After a year, we’ll compare them. If the group on STIs is no different clinically from the group that stayed on HAART, we’ll know it’s possible to decrease some of the negative aspects of keeping people on these drugs every single day. Second, we need to see if we can induce or enhance the immune response by allowing the virus to reemerge temporarily during these STIs. But unlike other researchers, we aren’t going to wait for the virus to become detectable before putting people back on therapy. Instead, we will restart drugs at a predetermined time. Based on our previous results with taking people off therapy, we will probably start people on a two-months-on, one-month-off protocol. If after several such intervals we find that the virus isn’t coming back, we will extend the time off drugs to perhaps two months, and if the virus again doesn’t come back, to perhaps lengthier periods. The goal will be to lengthen the interval between the times on drugs.
When will you have the earliest results, and what do you expect to find?
We should have data by the fall. I think there will be a finite interval that we’ll be able to keep people off therapy. I don’t believe that this regimen will lead to eradication or the ability to take people off drugs permanently. But I hope it will allow us to give people progressively longer intervals off drugs. That way, instead of having to treat year-round, people might be able to do a truncated version of therapy. And that might be a third as much as they’re having to do now, although it’s never going to be zero.
Your lab has long studied the complex interplay of cytokines [cell-produced immune-system chemical messengers] in the immune response, and the possibility of boosting immunity by using one of them, IL-2, to expand HIV-specific CD4 cells. What have you learned from your recent results, and where will research go from here?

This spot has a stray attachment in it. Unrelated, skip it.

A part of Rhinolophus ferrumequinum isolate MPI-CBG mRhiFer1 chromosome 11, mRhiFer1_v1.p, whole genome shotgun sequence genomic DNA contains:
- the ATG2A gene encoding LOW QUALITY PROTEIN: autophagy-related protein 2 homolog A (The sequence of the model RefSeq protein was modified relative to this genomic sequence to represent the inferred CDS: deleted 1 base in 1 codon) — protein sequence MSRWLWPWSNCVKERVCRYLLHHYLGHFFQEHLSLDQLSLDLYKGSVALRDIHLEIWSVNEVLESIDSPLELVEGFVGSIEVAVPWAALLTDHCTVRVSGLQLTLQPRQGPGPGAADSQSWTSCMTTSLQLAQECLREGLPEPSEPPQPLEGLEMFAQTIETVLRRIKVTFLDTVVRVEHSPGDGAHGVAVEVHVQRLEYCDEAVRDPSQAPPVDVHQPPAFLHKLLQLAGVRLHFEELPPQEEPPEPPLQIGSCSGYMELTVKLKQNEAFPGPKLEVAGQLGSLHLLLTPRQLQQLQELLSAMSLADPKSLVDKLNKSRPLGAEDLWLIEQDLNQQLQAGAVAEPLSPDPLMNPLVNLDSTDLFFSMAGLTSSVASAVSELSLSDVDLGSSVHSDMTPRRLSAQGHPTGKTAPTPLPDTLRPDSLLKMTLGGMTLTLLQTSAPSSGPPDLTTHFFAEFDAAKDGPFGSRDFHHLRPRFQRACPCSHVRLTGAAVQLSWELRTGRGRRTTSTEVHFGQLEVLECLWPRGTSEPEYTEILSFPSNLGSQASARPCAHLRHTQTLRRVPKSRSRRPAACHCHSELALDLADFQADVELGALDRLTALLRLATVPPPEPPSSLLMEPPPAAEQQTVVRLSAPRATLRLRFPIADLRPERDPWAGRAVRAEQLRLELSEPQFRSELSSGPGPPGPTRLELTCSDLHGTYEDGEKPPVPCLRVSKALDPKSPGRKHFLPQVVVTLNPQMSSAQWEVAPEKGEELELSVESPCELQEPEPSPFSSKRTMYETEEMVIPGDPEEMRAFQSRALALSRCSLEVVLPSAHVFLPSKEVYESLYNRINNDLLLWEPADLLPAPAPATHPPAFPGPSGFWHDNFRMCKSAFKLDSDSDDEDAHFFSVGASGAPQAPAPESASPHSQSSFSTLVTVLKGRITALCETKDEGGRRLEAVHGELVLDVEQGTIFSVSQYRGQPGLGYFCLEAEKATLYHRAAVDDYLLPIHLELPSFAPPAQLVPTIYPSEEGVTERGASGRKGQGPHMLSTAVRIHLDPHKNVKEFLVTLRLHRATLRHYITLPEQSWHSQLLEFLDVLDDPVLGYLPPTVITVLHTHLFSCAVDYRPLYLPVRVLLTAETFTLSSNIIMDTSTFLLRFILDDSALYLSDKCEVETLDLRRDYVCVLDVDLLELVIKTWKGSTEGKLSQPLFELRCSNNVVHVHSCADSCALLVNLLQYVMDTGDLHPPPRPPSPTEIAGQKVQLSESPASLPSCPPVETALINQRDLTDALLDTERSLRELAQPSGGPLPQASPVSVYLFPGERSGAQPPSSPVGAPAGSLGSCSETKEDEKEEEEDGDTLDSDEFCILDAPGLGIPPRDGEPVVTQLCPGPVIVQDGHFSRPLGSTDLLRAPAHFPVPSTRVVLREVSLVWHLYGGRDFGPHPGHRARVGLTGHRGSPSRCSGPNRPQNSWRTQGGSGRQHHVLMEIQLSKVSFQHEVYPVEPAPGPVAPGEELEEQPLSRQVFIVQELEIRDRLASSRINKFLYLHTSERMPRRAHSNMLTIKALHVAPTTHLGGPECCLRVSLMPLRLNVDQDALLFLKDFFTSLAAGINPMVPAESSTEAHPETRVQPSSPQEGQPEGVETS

The proof of the pudding in immune-restoration research is whether immunity is enhanced enough to allow the body to contain the virus when the drugs are stopped. So far, of all the groups studying immune restoration approaches, we’re the only ones who have actually taken people off drugs. And obviously, in our IL-2 research, despite big CD4 increases, the virus came exploding back. That tells me that we may need to treat people much earlier before the HIV-specific CD4 cells get deleted.
That’s why we are currently studying people who are treated soon after infection either with HAART alone or with HAART plus IL-2. The hope is that by starting therapy very early, there may still be HIV-specific cells that can be expanded sufficiently to control the virus. In people who’ve been infected longer, those cells may have already been deleted, which means we are just expanding irrelevant cells. We don’t yet know how early to intervene, but the hope is that if you institute this approach in the first three or four months after infection, even if some of the HIV-specific cells have been lost, there may still be enough left to build on.
Of course, most people are not in the newly infected group that might benefit from this. The biggest concern for people in need of third-line therapy is that “newer and better” won’t get here soon enough. Is there anything that holds out promise for them?
Unfortunately, salvage regimens don’t have a high degree of success, although in some people, the virus is at least brought back down sufficiently to prevent further immunological damage. I don’t think the best hope is just more drugs in the same old classes. Instead, we have to look at new targets.
Is there one that’s particularly promising?
I mentioned HIV’s ability to protect itself by hiding in resting CD4 cells. It gets there by using the enzyme integrase to insert itself into the genes of a cell. So if an integrase inhibitor could be developed to block that enzyme, you’d be preventing the virus from going down that path to hide itself. This could be an important new weapon to fight HIV.